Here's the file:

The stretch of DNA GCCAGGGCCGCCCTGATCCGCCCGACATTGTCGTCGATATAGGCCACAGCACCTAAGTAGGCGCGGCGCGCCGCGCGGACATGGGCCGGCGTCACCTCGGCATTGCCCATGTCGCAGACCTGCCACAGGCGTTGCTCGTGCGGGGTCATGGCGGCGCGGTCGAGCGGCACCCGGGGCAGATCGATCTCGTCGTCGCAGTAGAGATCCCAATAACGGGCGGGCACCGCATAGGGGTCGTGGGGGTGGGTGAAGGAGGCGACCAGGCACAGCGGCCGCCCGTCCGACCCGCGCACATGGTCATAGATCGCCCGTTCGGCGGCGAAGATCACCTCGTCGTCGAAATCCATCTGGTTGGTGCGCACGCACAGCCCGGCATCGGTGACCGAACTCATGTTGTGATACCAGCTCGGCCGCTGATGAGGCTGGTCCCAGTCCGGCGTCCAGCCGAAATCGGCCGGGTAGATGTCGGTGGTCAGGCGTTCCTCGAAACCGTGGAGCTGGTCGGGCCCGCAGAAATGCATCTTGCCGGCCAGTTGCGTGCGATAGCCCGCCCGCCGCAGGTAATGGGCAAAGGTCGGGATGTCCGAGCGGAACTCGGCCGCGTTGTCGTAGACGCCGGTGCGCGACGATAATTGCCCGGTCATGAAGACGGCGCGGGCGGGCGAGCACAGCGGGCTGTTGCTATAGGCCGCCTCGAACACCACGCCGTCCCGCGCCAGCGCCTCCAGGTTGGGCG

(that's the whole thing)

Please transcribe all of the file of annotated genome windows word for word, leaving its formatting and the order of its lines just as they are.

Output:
The stretch of DNA GCCAGGGCCGCCCTGATCCGCCCGACATTGTCGTCGATATAGGCCACAGCACCTAAGTAGGCGCGGCGCGCCGCGCGGACATGGGCCGGCGTCACCTCGGCATTGCCCATGTCGCAGACCTGCCACAGGCGTTGCTCGTGCGGGGTCATGGCGGCGCGGTCGAGCGGCACCCGGGGCAGATCGATCTCGTCGTCGCAGTAGAGATCCCAATAACGGGCGGGCACCGCATAGGGGTCGTGGGGGTGGGTGAAGGAGGCGACCAGGCACAGCGGCCGCCCGTCCGACCCGCGCACATGGTCATAGATCGCCCGTTCGGCGGCGAAGATCACCTCGTCGTCGAAATCCATCTGGTTGGTGCGCACGCACAGCCCGGCATCGGTGACCGAACTCATGTTGTGATACCAGCTCGGCCGCTGATGAGGCTGGTCCCAGTCCGGCGTCCAGCCGAAATCGGCCGGGTAGATGTCGGTGGTCAGGCGTTCCTCGAAACCGTGGAGCTGGTCGGGCCCGCAGAAATGCATCTTGCCGGCCAGTTGCGTGCGATAGCCCGCCCGCCGCAGGTAATGGGCAAAGGTCGGGATGTCCGAGCGGAACTCGGCCGCGTTGTCGTAGACGCCGGTGCGCGACGATAATTGCCCGGTCATGAAGACGGCGCGGGCGGGCGAGCACAGCGGGCTGTTGCTATAGGCCGCCTCGAACACCACGCCGTCCCGCGCCAGCGCCTCCAGGTTGGGCG